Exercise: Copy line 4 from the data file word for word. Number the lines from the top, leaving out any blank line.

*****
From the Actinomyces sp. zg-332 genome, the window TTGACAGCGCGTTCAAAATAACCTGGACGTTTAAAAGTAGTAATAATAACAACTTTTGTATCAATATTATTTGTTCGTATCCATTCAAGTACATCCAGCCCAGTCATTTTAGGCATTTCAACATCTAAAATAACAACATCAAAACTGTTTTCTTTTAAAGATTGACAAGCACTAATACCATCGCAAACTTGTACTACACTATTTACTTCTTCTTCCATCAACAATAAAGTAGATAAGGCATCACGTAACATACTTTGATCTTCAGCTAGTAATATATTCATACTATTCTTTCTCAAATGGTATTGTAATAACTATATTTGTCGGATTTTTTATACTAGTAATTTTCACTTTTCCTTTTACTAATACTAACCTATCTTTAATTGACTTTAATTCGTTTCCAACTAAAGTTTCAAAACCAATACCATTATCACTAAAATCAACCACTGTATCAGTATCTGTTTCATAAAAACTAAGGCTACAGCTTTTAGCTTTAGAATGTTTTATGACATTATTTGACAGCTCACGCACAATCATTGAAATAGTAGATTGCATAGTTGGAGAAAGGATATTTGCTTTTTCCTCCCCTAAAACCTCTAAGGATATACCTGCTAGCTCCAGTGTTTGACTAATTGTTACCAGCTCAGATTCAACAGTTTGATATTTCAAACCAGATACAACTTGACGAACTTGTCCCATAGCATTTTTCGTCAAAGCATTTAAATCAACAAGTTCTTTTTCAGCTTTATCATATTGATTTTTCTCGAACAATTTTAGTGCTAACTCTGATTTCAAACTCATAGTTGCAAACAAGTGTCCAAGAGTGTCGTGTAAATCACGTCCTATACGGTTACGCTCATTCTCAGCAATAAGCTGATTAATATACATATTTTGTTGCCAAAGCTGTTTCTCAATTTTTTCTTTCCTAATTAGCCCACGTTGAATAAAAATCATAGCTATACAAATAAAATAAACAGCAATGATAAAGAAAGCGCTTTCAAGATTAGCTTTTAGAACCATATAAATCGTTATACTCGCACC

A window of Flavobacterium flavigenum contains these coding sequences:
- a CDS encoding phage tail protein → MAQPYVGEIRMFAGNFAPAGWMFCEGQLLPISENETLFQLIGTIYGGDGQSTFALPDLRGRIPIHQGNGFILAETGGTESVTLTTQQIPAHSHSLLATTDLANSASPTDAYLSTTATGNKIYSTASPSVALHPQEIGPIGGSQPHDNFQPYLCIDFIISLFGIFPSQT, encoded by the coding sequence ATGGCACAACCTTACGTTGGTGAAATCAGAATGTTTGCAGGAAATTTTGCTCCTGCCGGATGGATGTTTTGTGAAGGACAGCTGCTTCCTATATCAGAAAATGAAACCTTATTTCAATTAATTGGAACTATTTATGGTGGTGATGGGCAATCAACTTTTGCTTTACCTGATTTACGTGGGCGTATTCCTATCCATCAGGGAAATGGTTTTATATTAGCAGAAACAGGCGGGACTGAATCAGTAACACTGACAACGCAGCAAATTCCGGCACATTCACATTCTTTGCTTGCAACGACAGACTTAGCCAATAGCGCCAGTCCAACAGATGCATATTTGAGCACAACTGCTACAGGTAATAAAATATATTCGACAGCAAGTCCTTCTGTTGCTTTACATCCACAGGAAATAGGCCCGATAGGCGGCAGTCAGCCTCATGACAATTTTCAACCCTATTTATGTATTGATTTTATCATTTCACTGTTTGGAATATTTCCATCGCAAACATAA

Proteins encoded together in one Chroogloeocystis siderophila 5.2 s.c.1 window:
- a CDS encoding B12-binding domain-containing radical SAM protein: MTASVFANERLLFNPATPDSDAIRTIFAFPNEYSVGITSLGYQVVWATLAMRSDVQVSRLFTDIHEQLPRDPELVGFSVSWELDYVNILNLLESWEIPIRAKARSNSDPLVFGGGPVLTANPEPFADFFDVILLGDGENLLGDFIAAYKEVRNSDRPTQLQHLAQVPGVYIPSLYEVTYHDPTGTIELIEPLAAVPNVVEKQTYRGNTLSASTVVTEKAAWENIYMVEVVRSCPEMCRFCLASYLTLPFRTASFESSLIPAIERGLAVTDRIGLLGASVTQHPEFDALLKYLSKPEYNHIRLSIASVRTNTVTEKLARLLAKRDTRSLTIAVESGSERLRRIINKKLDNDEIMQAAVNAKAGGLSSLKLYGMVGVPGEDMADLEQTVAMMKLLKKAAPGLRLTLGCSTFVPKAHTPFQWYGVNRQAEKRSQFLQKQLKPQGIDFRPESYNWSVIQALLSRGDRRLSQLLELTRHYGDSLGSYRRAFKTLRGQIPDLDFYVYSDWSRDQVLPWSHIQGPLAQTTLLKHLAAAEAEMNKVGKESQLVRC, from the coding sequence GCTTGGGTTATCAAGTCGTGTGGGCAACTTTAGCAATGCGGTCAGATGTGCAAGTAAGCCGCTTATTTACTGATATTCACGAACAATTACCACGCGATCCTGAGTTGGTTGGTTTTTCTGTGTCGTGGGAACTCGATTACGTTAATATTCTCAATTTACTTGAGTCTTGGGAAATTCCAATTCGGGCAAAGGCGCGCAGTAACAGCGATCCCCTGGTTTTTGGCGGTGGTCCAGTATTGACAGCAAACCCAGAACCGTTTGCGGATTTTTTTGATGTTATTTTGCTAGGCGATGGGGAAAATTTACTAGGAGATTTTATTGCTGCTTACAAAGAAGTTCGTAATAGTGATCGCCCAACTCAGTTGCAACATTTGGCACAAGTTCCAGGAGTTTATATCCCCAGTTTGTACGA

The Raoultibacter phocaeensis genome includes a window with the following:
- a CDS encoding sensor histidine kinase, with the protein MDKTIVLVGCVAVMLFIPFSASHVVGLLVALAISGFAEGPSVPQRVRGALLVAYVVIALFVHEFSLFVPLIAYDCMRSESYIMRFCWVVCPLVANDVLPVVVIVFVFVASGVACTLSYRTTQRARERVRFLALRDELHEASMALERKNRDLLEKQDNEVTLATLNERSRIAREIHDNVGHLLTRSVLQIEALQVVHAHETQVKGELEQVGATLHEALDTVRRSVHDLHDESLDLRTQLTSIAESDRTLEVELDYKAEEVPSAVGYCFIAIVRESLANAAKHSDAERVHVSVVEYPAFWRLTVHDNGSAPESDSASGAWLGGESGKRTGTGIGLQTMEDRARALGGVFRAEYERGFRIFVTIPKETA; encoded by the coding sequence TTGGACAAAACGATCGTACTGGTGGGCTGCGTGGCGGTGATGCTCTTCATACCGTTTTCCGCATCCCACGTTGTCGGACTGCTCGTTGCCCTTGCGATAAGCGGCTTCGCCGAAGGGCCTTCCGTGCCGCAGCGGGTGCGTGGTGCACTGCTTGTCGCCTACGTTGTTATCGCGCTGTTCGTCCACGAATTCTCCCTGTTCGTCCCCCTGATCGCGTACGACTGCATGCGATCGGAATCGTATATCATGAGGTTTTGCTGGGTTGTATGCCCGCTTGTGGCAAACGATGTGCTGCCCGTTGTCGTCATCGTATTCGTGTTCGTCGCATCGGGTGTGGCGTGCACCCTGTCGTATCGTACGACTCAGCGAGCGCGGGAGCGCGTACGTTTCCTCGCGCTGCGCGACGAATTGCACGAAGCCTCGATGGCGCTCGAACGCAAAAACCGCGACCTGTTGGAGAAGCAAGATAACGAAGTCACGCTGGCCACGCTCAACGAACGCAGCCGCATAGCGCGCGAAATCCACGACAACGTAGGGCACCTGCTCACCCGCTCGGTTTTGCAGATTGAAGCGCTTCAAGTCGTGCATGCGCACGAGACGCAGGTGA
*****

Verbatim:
Proteins encoded together in one Chroogloeocystis siderophila 5.2 s.c.1 window: